Due to the very large size of Chinese lenders and because their networks are spread over a considerable area even within China, work on project finance transactions is conducted by various branches of each Chinese lender. Where a Chinese lender is providing an export credit facility to facilitate sale of Chinese goods in a project finance transaction, the branch of the Chinese lender involved will typically be the one that works most closely with the relevant Chinese vendor that is supplying the goods. This has the advantage that the branch will understand the relevant sector in which the Chinese vendor operates very well, but there is no one central team within the larger institution that acts as an experienced project finance desk.
The branch may be more familiar with financing of projects within China where some practices are very different. For instance, it is not unusual for Chinese lenders to require a completion guarantee for financings in China. More time may have to be spent with Chinese lenders — including time on the ground in China — educating them than with other international lenders.
The approval process for Chinese lenders can be more time consuming and structured than for other international commercial lenders. For instance, the Export-Import Bank of China and China Development Bank are usually only able to complete their final approval processes when all the contracts have been agreed. This means that the financing agreements will not be able to be signed as soon as they are agreed.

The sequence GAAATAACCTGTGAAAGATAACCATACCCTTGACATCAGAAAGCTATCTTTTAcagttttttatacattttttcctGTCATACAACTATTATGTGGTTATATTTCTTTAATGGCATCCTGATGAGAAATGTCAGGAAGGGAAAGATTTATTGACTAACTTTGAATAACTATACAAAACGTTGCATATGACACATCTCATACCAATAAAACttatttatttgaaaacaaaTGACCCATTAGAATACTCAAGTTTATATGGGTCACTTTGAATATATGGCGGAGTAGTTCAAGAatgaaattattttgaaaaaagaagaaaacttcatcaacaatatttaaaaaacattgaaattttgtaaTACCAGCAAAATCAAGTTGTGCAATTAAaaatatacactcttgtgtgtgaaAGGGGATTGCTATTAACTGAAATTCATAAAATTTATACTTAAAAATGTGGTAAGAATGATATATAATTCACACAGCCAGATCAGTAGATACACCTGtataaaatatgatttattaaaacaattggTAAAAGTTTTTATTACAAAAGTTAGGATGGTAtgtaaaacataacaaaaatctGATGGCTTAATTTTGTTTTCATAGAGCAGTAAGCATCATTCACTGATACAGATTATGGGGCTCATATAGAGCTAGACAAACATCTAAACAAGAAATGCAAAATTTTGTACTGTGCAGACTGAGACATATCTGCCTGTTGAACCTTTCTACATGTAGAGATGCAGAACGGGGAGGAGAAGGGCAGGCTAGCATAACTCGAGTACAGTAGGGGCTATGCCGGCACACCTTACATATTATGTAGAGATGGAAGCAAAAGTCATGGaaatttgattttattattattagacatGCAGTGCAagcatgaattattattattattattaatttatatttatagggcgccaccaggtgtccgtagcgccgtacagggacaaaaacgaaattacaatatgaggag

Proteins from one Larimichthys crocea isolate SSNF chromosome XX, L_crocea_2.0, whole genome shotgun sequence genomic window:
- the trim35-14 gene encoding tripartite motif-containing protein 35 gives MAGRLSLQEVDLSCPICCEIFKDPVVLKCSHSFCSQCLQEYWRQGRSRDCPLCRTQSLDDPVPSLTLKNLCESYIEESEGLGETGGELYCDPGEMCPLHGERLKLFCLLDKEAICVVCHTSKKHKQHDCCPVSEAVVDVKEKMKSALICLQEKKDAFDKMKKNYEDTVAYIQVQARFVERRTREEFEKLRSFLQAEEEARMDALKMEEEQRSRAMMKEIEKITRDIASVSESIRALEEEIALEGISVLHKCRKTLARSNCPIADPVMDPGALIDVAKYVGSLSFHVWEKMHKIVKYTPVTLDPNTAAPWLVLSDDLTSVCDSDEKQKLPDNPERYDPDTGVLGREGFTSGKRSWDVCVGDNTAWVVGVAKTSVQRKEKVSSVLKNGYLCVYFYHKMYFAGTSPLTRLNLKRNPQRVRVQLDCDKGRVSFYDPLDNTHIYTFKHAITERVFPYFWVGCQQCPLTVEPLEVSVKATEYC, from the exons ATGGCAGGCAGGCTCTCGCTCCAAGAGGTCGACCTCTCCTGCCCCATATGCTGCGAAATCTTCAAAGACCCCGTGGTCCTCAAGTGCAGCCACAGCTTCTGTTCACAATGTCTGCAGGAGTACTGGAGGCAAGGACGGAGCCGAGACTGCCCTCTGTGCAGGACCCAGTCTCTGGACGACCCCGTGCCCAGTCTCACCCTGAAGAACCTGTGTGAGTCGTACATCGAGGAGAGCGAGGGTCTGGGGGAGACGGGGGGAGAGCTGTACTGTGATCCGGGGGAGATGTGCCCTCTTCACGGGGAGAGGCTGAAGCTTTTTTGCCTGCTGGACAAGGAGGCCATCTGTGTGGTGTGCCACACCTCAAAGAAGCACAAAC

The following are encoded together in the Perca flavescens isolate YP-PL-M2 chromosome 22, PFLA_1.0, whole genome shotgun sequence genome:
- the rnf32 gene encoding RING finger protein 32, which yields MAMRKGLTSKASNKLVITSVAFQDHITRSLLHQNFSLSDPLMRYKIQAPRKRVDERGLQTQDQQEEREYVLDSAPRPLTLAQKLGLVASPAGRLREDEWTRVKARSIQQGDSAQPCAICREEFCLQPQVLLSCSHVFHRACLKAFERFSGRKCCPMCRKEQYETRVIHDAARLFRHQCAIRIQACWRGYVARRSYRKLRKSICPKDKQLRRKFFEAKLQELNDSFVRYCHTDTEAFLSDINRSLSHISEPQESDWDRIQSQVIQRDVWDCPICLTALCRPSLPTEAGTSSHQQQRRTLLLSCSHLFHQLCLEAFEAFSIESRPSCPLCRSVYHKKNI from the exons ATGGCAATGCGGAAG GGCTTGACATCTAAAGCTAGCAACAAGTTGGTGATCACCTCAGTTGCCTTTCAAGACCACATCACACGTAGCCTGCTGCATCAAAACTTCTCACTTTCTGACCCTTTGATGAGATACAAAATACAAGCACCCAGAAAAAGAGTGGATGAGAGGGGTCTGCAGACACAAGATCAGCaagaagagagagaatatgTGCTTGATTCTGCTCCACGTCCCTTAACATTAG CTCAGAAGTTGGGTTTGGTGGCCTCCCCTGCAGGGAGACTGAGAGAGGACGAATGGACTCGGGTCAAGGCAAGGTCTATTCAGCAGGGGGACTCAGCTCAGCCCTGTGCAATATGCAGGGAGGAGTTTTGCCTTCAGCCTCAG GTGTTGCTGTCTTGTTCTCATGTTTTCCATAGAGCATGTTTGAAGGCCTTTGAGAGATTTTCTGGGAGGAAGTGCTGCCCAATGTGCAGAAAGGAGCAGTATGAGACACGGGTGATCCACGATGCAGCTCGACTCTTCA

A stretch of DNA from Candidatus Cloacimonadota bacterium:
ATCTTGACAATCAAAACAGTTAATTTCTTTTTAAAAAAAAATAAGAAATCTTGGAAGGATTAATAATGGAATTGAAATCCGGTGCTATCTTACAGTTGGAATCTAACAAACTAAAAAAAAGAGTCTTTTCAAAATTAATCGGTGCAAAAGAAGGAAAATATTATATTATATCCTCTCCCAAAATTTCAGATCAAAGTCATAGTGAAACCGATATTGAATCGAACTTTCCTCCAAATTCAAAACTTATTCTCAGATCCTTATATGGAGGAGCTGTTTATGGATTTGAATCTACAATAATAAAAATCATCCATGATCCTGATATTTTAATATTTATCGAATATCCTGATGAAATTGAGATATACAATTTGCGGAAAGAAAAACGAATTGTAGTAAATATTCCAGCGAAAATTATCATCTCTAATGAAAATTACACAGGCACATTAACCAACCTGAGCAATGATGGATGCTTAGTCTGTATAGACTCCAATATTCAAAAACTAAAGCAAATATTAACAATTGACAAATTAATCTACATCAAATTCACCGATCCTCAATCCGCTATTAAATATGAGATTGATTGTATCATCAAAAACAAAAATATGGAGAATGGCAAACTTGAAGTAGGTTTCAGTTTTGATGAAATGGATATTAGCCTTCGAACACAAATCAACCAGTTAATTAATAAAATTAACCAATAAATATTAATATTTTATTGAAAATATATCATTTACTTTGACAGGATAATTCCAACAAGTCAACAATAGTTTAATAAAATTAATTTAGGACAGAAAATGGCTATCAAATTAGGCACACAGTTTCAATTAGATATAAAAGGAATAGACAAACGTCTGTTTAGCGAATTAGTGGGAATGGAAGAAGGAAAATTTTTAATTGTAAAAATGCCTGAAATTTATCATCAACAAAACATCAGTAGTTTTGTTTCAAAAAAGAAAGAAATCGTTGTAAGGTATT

Chinese lenders will usually have the benefit of a Sinosure insurance policy in international projects where Chinese lenders are financing the purchase of equipment or other goods from Chinese manufacturers. Sinosure, which is short for China Export & Credit Insurance Corporation, is China’s policy-oriented insurance company specializing in export credit insurance.
Larger Sinosure transactions require the approval of the State Council, which is the executive arm of the Chinese government. This can potentially take a number of months.